Egyptian police detained Italian PhD student Giulio Regeni “as part of a security sweep” prior to his murder, police and intelligence sources told Reuters.
However, the reports were slammed by the Ministry of Interior as ‘unfounded’ and ‘false’. The Ministry vowed to pursue legal action for the reports, it said in a statement.
The Ministry of Interior said the Reuters report is “devoid of any truth” and that the ministry “holds the right to take legal action against propagators of these rumors and false news.”
Egyptian Streets could not independently verify Reuters’ report that police were involved in Giulio Regeni’s case prior to his death.
According to the news wire’s exclusive report, Regeni was picked up near Gamal Abdel Nasser metro station in downtown Cairo by plainclothes police officers on January 25, the day he was reported missing, and taken to Izbakiya police station.
After being held at the police station for 30 minutes, Regeni was transferred to a state security compound run by Homeland Security. The sources did not clarify to Reuters what happened to Regeni following his transfer to the state security compound.
Speaking to three police sources, Reuters said that the Italian student was picked up along with an Egyptian man. It remains unclear whether the Egyptian and Regeni were connected in any way.
The same sources told Reuters that the two men “had not been specifically targeted but were detained as part of a general security sweep.”
Egyptian officials have consistently denied that Regeni, who was studying trade unions in Egypt, was detained by police or was under surveillance in any way during his stay in Egypt.
Human rights groups, however, claim the torture marks found on the 28-year-old are reminiscent of methods used by Egyptian security forces.
More than two months after Regeni’s tortured body was found in a ditch on the outskirts of Cairo, investigations have yet to determine the true perpetrators of the student’s brutal torture and murder.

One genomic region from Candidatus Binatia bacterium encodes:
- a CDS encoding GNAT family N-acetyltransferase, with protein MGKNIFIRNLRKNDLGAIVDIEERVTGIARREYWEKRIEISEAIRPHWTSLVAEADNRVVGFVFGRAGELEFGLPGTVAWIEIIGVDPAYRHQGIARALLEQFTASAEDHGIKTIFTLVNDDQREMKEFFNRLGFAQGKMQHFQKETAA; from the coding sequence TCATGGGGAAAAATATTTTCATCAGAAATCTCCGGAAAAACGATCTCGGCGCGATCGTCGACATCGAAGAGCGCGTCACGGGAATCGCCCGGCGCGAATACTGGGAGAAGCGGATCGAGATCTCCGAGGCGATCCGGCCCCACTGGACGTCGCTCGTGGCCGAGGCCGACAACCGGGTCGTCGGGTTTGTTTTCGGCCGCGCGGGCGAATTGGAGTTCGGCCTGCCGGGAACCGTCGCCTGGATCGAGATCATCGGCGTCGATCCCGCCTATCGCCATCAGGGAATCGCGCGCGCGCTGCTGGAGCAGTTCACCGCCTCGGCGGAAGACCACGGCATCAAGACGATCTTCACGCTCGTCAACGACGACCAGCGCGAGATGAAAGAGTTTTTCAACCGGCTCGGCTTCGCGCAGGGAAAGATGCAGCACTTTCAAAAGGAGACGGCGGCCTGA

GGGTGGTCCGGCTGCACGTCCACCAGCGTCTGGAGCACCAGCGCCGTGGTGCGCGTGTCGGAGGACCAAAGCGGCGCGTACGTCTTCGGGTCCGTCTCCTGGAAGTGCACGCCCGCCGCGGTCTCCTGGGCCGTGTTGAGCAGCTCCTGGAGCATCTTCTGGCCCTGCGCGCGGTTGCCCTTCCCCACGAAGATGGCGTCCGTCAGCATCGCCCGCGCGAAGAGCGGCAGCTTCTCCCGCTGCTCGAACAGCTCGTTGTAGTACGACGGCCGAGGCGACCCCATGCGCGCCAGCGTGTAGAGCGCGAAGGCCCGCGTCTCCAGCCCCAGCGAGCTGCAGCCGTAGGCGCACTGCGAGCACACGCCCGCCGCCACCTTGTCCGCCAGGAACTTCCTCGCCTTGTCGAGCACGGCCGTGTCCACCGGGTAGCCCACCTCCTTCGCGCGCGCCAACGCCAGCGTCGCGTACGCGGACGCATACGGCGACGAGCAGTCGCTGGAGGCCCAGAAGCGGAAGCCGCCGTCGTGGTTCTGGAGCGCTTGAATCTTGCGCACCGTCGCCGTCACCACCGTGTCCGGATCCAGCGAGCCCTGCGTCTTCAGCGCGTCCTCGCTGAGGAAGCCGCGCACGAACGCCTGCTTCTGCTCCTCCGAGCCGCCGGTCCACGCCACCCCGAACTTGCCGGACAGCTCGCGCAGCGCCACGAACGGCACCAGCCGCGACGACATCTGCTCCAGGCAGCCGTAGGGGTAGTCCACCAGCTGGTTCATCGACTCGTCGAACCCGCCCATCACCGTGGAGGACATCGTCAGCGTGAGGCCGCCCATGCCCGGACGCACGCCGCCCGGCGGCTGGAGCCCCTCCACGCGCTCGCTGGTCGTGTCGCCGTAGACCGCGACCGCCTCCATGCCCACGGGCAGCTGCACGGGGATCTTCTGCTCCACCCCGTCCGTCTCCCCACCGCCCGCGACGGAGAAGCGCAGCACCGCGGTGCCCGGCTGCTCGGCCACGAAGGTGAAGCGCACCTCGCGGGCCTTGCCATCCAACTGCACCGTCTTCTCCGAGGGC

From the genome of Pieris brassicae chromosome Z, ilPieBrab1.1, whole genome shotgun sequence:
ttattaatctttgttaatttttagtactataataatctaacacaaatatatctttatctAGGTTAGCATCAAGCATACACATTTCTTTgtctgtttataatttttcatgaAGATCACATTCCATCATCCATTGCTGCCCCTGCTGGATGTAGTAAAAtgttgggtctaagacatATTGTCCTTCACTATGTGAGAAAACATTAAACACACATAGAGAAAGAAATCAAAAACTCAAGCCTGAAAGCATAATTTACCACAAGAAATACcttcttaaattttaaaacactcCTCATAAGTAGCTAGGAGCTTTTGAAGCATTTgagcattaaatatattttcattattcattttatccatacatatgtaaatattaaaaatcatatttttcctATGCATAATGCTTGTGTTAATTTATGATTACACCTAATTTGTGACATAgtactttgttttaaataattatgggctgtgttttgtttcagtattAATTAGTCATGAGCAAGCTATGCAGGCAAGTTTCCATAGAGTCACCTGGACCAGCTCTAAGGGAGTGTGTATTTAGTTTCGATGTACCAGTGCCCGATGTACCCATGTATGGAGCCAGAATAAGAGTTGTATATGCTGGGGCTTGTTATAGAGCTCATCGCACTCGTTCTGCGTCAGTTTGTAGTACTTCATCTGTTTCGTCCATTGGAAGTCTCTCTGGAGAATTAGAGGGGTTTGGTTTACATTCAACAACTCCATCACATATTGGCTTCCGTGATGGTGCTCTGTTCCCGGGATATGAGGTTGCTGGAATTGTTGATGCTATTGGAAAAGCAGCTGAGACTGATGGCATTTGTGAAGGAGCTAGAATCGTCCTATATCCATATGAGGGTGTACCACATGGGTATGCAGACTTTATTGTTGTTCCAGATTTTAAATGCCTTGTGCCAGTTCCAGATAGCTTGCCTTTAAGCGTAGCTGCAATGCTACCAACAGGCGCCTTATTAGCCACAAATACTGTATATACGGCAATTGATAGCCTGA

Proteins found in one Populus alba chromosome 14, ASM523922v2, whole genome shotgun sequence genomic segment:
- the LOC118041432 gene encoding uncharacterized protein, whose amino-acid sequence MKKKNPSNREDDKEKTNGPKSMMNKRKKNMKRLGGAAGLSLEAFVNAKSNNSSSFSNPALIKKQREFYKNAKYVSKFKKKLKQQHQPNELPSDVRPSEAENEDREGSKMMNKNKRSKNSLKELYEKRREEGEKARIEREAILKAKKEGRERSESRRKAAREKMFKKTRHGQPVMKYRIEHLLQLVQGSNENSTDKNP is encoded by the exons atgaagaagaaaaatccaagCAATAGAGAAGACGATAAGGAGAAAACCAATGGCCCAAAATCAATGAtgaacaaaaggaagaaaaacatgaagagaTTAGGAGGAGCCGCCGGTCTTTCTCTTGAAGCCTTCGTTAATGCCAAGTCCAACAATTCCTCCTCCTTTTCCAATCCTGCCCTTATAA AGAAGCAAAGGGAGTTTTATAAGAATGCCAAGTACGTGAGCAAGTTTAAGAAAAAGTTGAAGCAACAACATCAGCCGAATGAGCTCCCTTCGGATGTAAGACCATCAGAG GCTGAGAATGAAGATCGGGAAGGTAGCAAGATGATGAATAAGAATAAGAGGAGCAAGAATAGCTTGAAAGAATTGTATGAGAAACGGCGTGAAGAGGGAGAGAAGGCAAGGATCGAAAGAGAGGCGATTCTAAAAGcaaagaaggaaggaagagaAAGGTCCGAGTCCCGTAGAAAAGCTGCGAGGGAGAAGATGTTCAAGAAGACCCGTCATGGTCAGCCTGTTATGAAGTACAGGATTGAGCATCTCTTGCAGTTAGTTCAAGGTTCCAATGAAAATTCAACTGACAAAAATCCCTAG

Last month, Egyptian authorities claimed that a “gang” specializing in kidnapping and scamming foreigners while posing as policemen was responsible for the murder of the Italian student. The interior ministry said that all suspects were killed during a shootout with police and that security forces later found Regeni’s belongings in the apartment of a gang members’ relative.
Italian investigators rejected the claims, saying there are “inconsistencies” in Egypt’s narrative of the events.
According to deputy prosecutor Mustafa Suleiman, Italian officials requested requested phone records belonging to as many as one million phone users but, as the request is “unconstitutional,” the Egyptian team “reiterated its absolute refusal,” despite Italy making this demand as a requirement for further cooperation between the two countries on the case.
Italy subsequently recalled its ambassador to Egypt “for consultations,” saying, “urgent decisions are needed on the most proper actions to bolster efforts aimed at finding the truth about the barbaric murder of Giulio Regeni.”